What should leaders do to empower the next generation of women leaders?
When I think about what leaders should do to empower the next generation of women leaders, I speak first to male leaders who represent the majority of executives and to them, I say two things.
First, it’s tired but it’s a very important expression: Give women a seat at the table. You need to give women an opportunity to have an impact. It’s really as simple as that. And secondly, when you give them that seat, check your biases at the door. If you think a woman is not qualified in some aspect, consider that that’s because she’s never had an opportunity to gain that qualification, whether it’s a role or a skill set, or something else. Just because a woman has a different approach to something or executes in a way that’s unfamiliar to you, it doesn’t mean it’s the wrong way to go about business. Women will bring a different perspective to leadership and you should welcome that diversity of thought just as you would with any of your other male executives.
And to the currently too few women leaders out there, I would say, in order for us to empower the next generation of women leaders, we have to speak up when we have a seat at that table, especially for other BIPOC women who are even less represented at an executive level. I don’t know the numbers as of 2023, but in 2021, 86% of Fortune 500 CEOs were white men. So to women leaders who currently have that opportunity to lead and enact change, make sure that you’re also elevating the other qualified women in the room, giving them opportunities.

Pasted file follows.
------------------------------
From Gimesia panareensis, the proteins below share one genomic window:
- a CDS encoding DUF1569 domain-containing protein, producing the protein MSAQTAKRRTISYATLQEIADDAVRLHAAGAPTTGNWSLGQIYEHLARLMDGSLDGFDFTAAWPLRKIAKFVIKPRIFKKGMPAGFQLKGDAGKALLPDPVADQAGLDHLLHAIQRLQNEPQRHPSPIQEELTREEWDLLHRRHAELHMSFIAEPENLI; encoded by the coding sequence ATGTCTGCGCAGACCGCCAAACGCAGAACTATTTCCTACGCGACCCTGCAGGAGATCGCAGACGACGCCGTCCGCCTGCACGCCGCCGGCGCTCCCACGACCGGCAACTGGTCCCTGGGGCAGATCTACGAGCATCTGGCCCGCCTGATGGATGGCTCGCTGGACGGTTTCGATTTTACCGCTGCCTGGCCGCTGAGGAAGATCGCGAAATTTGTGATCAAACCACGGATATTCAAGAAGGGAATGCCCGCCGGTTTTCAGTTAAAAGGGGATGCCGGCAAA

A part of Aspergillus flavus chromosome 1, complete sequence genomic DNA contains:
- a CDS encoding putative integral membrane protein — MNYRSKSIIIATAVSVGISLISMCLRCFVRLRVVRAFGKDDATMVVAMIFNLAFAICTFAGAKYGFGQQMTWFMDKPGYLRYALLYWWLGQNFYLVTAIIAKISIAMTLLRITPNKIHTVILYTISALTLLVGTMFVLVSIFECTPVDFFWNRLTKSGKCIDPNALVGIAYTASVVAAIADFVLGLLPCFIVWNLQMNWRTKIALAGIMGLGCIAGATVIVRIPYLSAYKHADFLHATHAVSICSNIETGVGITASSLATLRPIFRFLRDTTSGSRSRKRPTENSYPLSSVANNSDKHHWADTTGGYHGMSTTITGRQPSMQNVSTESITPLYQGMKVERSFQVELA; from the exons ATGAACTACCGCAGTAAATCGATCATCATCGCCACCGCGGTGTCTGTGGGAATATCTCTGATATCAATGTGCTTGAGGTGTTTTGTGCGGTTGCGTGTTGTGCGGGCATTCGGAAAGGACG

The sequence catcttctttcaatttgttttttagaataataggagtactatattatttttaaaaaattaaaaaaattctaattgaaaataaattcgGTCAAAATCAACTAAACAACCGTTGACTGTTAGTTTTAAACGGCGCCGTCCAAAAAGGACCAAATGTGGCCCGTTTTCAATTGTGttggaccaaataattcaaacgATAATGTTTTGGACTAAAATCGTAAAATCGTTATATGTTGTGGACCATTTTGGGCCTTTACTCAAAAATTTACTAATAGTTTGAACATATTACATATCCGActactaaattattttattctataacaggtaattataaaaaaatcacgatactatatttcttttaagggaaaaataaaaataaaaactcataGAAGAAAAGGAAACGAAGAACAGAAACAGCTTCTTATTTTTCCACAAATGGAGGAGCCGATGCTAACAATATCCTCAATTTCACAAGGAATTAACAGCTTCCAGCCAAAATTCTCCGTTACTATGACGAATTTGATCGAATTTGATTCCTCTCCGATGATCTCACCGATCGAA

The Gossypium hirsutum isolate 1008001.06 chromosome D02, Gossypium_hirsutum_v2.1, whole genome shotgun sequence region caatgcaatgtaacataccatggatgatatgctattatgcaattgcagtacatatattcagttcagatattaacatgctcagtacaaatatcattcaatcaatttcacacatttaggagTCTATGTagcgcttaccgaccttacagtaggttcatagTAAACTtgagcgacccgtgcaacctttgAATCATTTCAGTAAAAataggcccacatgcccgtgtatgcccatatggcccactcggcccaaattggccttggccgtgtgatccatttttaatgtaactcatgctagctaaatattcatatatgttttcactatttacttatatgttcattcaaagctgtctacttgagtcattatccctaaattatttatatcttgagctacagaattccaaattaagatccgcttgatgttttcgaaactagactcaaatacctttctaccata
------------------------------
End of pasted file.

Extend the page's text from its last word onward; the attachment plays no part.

Why is it important that more women are represented in Tech leadership roles?
For the same reason, it’s important that minorities are represented in traditionally white or male-dominated spaces, representation matters for tech. That means that while there has been some progress, there’s still very much a Silicon Valley bro culture. Women sometimes, because of that, need to have that reminder that what they’re trying to accomplish professionally is important or valid. And seeing other women who have broken through is one way to connect and to feel that validation or that confidence that we often have in ourselves. But because of the system, that can get lost in terms of trying to enact change or implement ideas or processes in a professional way.
This year’s theme for International Women’s Day is “Embrace Equity” – what does this mean to you?
What this means to me is that, let’s retire the performative actions as it relates to equity. Embracing something means to actively take it in, to absorb it.
To me, that means actions need to be made to make equity part of our culture and part of our DNA, whether that’s professionally or socially or culturally. As my wife’s father says, experience, it don’t advertise it. I do think you can advertise it. There’s a time and a place for that, but only if you’ve already taken the actions to enact more equitable measures, right?
So it can’t be, here’s what we’re gonna do, here are these flashy talking points. It’s gotta be, here’s what we’ve done. We’ve already taken these changes. Again, there’s not always a need to share them, advertise them, but I think that embracing equity really means going all in doing the dirty work to get things more equitable across the board.